If you’re rolling your eyes at the thought of more auto insurance literature, you’re not alone. Some nights it seems like 5 of every 7 commercials are about auto insurance. Factor in the ads on buses and trains and in newspapers and online, and it might feel like you’re being inundated with too many options.
Along with the myriad of carriers come a myriad of gimmicks, which lead me to ask the following questions. Fifteen minutes… do you want it done fast or done right? Accidents forgiven… so you’re paying more up front to cover this “forgiveness”? Name your price… but what are you getting for that price?
That last counterpoint, by the way, is the main point of this article. What ARE you getting for your money?
With personal auto insurance being required by law in 48 states, many carriers have taken the approach of “this will be unpleasant, so let’s make it fast and easy.” This is great if you never have an accident, but if you actually need to use your coverage you might be in for an unpleasant surprise. However, with the cost of everything from exhaust pipes to attorney fees increasing, now is as good a time as any to review your policy and see just how “fully covered” you are. Let’s review your core coverages together.
First and foremost, you have your personal liability coverage, an important coverage necessity in those states that require auto insurance. Liability coverage responds to Bodily Injury lawsuits, and also pays claims for property you’ve damaged during a crash – anything from another vehicle to a guardrail on the highway. Your coverage is usually written in a series of three numbers, for example the minimum liability coverage required by New York State is $25,000/$50,000/$10,000, meaning $25,000 Bodily injury per person, $50,000 Bodily Injury per accident, and $10,000 for property damage.
You’re probably thinking, “This isn’t much coverage at all!” And you’re right. If you’re able to afford more coverage, we absolutely recommend it. Your personal assets are at stake here, including your family’s home. If you have state-minimum coverage and have a claim against you that exceeds your policy limits, they can and will go after your other assets. I’ve always advised customers to take the highest coverage they can comfortably afford. If you own a home and still carry less than $250,000/$500,000 for Bodily Injury, let’s just say I hope you never need the coverage you do have.
But what happens when someone else hits your car and they don’t have enough coverage? If you were injured, and your state (like New York) requires Uninsured/Underinsured Motorist coverage, you might not be out of luck. Your policy can respond to make up the difference, with coverage per person and per occurrence. Some states have an uninsured motorist limit for property damage too, but here in New York, those losses are covered by your own Collision coverage.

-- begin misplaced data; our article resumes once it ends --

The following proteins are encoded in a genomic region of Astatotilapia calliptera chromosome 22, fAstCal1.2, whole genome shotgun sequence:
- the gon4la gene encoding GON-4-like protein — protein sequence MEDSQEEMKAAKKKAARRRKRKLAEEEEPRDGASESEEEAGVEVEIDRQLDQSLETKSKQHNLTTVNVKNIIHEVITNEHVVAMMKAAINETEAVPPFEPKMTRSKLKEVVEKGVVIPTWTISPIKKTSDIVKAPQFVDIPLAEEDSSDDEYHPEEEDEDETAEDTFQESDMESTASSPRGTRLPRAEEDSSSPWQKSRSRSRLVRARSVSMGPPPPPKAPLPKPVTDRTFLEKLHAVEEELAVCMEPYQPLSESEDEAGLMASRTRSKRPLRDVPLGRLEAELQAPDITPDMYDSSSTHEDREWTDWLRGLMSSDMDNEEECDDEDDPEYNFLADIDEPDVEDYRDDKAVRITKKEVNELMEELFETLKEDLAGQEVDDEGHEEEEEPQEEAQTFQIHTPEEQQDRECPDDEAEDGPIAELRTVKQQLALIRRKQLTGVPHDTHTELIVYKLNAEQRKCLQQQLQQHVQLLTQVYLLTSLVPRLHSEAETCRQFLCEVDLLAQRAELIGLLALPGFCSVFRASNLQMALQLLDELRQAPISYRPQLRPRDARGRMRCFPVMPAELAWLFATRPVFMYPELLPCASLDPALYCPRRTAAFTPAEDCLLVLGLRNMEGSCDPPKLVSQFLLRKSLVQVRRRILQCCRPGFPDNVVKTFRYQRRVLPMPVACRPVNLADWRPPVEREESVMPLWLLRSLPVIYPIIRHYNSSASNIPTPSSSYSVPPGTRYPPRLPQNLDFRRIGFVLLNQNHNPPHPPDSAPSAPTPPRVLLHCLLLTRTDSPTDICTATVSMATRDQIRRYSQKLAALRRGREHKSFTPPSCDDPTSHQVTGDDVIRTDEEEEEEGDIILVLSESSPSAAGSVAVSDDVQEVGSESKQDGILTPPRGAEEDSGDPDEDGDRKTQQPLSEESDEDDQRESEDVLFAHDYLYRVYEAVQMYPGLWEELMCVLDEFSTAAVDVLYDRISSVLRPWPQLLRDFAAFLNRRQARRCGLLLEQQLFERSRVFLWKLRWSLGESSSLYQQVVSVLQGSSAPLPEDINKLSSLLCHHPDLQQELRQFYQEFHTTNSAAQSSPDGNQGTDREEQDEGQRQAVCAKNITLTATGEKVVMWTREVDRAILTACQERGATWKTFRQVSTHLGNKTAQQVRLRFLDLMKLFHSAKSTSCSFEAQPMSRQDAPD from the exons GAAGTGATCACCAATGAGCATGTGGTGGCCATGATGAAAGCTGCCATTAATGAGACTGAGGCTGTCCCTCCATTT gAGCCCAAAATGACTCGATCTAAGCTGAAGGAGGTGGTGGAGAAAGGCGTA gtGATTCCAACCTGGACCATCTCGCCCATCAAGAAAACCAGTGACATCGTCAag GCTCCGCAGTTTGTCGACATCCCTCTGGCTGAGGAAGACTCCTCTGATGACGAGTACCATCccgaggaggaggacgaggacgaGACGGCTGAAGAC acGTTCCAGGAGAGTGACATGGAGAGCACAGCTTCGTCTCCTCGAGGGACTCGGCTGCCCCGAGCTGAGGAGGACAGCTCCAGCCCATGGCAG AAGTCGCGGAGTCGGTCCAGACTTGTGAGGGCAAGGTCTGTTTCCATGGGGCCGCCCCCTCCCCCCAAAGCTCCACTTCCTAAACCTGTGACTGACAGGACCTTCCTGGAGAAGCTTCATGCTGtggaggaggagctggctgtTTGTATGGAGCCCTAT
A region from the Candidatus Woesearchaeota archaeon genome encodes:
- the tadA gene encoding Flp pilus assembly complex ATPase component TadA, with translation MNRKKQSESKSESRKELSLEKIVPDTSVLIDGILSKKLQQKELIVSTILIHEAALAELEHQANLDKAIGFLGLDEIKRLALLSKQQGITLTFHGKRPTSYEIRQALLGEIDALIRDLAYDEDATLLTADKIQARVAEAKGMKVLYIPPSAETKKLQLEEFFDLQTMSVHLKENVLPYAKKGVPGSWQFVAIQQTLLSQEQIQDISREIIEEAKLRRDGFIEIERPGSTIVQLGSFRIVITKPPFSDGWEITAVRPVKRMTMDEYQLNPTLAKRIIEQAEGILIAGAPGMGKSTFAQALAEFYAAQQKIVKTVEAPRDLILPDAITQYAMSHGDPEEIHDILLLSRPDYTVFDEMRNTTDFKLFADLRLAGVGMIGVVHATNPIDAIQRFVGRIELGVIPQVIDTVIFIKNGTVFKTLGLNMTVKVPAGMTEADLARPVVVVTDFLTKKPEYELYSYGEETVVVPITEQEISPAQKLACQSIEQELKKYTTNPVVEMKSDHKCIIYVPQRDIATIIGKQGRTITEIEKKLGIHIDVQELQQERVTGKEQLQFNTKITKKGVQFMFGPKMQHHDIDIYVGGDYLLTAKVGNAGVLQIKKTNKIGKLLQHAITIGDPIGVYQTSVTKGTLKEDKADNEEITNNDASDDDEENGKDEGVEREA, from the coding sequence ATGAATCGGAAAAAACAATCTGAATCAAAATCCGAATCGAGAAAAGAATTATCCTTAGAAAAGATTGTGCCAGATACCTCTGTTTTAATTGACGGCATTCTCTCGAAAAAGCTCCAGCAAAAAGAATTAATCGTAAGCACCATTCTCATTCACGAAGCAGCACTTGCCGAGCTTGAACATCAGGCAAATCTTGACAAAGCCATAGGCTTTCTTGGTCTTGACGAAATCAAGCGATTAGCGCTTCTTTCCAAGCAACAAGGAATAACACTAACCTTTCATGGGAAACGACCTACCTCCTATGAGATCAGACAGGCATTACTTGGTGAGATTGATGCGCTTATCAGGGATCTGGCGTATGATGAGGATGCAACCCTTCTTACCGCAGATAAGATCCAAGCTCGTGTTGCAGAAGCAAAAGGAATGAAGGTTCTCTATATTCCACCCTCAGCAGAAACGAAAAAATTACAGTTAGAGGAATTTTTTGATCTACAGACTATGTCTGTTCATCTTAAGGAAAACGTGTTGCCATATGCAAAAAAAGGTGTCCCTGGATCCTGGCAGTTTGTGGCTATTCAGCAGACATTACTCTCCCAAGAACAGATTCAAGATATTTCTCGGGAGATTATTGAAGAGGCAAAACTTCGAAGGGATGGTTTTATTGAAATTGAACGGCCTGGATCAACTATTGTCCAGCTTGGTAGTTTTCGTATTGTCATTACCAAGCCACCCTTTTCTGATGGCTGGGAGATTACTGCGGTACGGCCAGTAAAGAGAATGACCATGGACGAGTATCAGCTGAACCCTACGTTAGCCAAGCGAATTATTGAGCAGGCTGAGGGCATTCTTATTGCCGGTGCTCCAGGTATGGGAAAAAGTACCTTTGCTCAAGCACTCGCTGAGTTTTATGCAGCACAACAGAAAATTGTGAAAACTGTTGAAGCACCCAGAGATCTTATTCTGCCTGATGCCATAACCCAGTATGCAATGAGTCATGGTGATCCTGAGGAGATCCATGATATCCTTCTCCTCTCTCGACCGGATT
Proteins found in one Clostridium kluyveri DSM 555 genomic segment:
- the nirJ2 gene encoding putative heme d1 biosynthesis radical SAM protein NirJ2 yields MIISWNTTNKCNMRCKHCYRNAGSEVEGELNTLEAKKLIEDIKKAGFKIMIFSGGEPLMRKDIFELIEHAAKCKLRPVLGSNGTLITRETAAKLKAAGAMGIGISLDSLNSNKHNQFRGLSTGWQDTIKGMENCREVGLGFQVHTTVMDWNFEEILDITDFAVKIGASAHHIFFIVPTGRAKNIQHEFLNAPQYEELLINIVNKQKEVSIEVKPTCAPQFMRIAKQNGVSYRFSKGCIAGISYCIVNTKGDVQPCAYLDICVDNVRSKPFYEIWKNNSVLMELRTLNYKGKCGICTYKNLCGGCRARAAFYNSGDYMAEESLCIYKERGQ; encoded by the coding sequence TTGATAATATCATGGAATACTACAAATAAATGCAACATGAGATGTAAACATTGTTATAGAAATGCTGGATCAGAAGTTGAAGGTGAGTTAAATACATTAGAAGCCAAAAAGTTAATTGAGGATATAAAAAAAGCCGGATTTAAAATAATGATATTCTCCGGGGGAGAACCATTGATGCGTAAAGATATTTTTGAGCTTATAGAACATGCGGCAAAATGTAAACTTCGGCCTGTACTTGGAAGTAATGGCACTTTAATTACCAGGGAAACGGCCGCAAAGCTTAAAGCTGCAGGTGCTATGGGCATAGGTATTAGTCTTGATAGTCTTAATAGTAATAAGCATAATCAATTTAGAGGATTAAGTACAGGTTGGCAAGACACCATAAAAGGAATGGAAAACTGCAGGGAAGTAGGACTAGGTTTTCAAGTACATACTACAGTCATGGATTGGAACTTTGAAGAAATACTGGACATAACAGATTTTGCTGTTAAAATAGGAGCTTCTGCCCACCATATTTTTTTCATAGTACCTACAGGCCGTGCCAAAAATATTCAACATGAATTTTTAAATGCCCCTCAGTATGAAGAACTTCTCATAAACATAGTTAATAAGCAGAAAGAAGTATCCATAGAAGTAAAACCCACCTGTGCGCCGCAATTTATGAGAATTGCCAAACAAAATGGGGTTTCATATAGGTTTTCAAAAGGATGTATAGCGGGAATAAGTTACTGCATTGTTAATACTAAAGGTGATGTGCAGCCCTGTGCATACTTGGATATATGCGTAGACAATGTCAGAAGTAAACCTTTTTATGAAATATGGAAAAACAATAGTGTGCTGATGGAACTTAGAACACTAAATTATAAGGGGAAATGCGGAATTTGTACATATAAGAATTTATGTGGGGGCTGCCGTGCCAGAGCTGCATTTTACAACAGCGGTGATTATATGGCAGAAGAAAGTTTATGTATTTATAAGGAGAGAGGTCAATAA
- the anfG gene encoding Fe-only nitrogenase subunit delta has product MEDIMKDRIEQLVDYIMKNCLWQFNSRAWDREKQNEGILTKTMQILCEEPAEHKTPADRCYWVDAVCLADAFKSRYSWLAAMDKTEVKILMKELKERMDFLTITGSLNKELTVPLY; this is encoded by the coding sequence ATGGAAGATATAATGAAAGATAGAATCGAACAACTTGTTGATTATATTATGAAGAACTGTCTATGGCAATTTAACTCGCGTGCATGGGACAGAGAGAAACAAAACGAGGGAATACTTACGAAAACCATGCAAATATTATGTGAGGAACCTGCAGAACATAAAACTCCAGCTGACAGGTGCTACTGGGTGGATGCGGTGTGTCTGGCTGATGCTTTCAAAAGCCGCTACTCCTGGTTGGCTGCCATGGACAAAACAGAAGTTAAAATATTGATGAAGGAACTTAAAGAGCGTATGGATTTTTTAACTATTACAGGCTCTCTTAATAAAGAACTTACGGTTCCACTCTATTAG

Collision is part of the Physical Damage section of your policy. Along with Comprehensive (or Other-Than-Collision / OTC), these are the coverages that help to repair your car after an accident. The easiest way to tell the two apart is that a collision is hitting another vehicle or a fixed object (like a fence or a pothole). Anything else that happens to your car falls under the banner of Comprehensive. While you’re reviewing your policy, be sure to check on how your carrier pays for losses: Actual Cash Value vs. Replacement Cost, as this could be a difference of hundreds of dollars. You usually can’t change it, but knowing allows you to prepare accordingly. Your company probably also offers coverage for towing and rental reimbursement. It’s important to remember that this rental coverage only applies if your vehicle was involved in a covered loss. You can still rent a car while you’re on vacation, your carrier just isn’t going to reimburse you for the cost to rent the car.
Finally, we have coverage for your own injuries. Your policy has a coverage called Medical Payments, which pays for medical bills and things like x-rays that are needed after an accident. Here in New York (and in a few other states) we have a required coverage called Personal Injury Protection (PIP) and sometimes referred to as “No Fault” because it will pay for medical costs, and other related expenses like lost wages and transportation expenses, for up to two years, regardless of who is at fault. Your PIP coverage can even cover you if you are a pedestrian and are hit by a car. New York State only requires you to carry $50,000 in PIP but additional amounts are often available at relatively low prices. Don’t cheat yourself, being cheap in the beginning usually turns out to be very expensive in the end.
This may not have been a quick overview, but I’m sure it was relatively painless – and I’d bet that brushing up on your insurance knowledge to be a better-informed customer still took less than fifteen minutes. Still unsure if your auto insurance has enough coverage? Give us a call today.